Most people who go to Republican events have never participated in an election and actually done anything to speak of ever. Ask, “When’s the last time you knocked on door, made a phone call, or gave a donation?” I bet thirteen or fifteen percent of the room would raise their hand.

The rest of them are professional eaters and greeters. They eat, they show up, they shake hands, and they gossip. But they aren’t going to actually work on the campaign or give you money. So you need to go find the people who will. Those are typically your friends, your family, people that you know.

Now do you have to go there and make a good showing? Do you have to go there and not be conspicuously absent? Absolutely! But if you ever spend time there and you have not done your fundraising duties for the day, the week, or the month, shame on you. If you lose, you deserve it.

John Tsarpalas: Right. You are right. Okay, so they are going to get out there. They are going to start calling people. They are going to sit down in advance and talk to somebody and ask their opinions. Then they are going to get back to them eventually.

So you are putting together a list of people that you are going to be able to call on. You are picking people who tend to know other people for your host committee. How do you choose host committee members?

Brandon Lewis: When you look at host committee members… And host committee is just nomenclature for insider speak. You have people who are your finance committee and that’s kind of like a permanent committee of people who help you raise money. You have host committees that are specific to events.

Now where this gets kind of important is when you are running for Congress or when you are running for an election as a state representative and there are five counties or three counties in your district. Generally speaking, people do not cross county lines. It’s just a thing. In some cities, they don’t cross city lines. So you have your little universes of people that you have to pull together.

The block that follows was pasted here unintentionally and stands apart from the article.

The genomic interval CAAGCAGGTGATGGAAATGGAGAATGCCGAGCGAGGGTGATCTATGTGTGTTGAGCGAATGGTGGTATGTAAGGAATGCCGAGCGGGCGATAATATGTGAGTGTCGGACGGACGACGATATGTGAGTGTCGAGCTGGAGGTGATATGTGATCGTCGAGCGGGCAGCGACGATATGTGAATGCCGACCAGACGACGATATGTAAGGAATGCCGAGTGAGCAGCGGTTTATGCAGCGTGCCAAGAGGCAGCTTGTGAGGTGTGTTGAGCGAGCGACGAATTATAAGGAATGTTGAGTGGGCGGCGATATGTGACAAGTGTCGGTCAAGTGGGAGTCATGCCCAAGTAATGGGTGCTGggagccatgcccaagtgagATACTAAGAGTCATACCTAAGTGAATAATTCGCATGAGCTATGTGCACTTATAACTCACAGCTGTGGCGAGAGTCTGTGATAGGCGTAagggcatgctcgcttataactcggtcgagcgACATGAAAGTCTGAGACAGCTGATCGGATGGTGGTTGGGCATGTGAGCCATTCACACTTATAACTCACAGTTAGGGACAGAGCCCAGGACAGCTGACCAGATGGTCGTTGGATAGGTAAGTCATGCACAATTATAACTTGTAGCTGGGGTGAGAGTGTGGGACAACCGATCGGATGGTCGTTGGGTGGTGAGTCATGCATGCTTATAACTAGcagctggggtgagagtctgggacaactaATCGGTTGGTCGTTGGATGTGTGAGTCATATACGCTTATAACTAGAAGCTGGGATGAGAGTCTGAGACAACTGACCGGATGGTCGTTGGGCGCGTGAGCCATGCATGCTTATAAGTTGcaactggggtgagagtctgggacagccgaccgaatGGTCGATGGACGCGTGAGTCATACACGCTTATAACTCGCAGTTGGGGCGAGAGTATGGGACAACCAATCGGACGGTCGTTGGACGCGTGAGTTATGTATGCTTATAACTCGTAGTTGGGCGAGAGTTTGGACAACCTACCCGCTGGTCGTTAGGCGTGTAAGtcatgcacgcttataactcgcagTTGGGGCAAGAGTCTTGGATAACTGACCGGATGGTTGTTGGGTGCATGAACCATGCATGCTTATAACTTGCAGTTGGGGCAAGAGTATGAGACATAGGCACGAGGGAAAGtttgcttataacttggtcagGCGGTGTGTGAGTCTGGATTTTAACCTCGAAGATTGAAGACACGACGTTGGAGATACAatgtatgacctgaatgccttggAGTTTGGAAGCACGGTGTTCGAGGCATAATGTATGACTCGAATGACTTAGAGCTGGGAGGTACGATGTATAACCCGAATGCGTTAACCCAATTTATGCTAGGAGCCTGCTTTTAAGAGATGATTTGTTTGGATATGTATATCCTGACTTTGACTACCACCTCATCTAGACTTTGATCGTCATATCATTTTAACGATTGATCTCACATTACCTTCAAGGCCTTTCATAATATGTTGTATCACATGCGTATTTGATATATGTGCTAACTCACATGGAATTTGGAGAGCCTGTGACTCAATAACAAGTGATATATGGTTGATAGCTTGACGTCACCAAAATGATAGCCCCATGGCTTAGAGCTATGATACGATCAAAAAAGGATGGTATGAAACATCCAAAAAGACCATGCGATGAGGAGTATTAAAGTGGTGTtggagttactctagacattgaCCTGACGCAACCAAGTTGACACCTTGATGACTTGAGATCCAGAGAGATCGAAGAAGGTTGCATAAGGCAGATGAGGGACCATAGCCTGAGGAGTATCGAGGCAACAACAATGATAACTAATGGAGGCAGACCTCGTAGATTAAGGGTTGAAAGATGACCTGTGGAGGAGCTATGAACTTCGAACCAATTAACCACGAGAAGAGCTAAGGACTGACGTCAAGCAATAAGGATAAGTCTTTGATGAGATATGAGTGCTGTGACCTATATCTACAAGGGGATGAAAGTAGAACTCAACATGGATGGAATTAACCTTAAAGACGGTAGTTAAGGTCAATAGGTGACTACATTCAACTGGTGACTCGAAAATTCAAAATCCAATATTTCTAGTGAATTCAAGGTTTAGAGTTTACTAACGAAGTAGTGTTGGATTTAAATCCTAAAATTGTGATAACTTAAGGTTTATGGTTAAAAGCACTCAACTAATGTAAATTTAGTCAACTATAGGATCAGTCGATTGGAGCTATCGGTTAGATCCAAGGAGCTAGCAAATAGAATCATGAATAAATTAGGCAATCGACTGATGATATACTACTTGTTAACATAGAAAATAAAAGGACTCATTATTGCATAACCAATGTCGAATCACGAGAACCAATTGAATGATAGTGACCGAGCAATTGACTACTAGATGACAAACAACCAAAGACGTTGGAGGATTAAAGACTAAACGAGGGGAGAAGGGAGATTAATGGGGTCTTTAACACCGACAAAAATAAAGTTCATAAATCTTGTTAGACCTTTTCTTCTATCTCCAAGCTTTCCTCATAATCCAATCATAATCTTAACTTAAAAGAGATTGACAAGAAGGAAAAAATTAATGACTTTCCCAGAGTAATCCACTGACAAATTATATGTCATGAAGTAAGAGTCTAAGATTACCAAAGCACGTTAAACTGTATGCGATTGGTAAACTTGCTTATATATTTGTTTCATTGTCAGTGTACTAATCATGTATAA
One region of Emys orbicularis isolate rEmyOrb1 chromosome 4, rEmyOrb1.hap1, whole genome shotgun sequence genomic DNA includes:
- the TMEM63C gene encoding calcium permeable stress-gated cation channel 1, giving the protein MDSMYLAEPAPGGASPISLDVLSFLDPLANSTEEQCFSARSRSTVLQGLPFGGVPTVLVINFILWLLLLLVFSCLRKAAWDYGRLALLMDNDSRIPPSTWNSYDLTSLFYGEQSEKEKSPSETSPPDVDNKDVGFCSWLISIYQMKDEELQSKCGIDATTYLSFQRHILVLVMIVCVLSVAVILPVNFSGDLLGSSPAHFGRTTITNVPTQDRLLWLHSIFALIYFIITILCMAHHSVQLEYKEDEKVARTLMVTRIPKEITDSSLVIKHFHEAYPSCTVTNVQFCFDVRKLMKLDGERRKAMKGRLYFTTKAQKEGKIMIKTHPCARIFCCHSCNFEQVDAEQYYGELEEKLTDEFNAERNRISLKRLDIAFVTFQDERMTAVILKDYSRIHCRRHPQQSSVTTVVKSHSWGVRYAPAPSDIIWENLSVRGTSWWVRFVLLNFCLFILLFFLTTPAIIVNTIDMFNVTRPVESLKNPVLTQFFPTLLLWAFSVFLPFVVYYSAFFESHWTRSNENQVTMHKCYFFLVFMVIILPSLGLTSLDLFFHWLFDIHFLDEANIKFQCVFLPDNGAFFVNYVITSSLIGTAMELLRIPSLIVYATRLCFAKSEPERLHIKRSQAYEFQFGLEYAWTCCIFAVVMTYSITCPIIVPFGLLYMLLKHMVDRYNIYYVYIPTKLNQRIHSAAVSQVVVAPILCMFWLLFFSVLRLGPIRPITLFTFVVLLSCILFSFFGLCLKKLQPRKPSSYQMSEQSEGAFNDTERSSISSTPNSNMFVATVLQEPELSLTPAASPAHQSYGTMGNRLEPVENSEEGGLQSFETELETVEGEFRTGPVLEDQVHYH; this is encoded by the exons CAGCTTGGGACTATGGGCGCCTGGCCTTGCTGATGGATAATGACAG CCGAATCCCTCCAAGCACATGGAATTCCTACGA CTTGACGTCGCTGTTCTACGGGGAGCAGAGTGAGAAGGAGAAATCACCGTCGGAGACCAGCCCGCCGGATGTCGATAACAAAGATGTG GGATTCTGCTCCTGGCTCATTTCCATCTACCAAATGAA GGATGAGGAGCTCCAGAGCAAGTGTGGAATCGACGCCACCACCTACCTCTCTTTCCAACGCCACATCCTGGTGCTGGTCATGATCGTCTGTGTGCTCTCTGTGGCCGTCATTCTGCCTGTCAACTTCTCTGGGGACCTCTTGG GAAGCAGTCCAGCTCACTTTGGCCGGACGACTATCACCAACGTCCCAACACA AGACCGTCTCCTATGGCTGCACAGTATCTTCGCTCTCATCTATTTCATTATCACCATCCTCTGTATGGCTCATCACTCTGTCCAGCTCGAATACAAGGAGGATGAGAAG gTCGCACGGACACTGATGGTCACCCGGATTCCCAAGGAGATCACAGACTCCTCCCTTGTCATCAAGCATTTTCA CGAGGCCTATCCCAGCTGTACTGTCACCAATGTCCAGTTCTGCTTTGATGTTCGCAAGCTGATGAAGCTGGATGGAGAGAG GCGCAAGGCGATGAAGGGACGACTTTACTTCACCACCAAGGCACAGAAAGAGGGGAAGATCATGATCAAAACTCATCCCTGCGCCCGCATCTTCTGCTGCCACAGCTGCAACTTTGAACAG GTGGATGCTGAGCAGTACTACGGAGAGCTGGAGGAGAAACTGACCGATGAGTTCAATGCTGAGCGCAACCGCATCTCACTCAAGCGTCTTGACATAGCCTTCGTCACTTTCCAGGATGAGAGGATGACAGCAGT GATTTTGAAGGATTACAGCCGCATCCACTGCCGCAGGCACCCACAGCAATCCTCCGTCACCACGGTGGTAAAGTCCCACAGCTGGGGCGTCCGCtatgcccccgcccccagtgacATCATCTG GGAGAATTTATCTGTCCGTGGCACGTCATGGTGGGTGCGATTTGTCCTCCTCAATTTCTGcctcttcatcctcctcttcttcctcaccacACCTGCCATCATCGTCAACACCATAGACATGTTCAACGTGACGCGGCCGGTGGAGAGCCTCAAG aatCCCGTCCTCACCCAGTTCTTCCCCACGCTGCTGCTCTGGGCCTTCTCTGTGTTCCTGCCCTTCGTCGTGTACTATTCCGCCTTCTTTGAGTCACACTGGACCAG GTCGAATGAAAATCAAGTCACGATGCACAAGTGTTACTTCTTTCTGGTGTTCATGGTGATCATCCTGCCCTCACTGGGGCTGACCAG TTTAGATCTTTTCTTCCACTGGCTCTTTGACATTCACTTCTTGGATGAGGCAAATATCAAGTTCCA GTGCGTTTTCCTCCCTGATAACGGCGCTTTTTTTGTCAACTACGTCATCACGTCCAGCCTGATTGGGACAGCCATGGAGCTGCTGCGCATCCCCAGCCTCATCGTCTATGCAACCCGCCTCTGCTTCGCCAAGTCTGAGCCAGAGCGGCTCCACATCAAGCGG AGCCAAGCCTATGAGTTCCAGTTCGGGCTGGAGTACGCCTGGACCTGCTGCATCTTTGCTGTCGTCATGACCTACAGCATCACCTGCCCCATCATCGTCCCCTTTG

Now for host committees, and even finance committees, there are few things you are going to look for. Number one is you are looking for somebody who will give you a bunch of money. That’s number one. Number two, you want somebody who will raise you a bunch of money. Number three, you want somebody who can do both of those things and who is maybe recognized in your community.

That’s the trifecta. You’d love all three. But some people can give a little and raise a lot. You have to kind of set thresholds.

I’ll tell you what a finance committee and a host committee isn’t. It’s not your state rep and your mayor and a bunch of people you put on the invitation who are not going to give. That is what political events are for.

What people do so often is have a fundraiser and put all the elected officials’ names on there. There isn’t a soul in that group who is going to give you any money. Now if they commit to give you a thousand dollars, by all means put them on the invitation.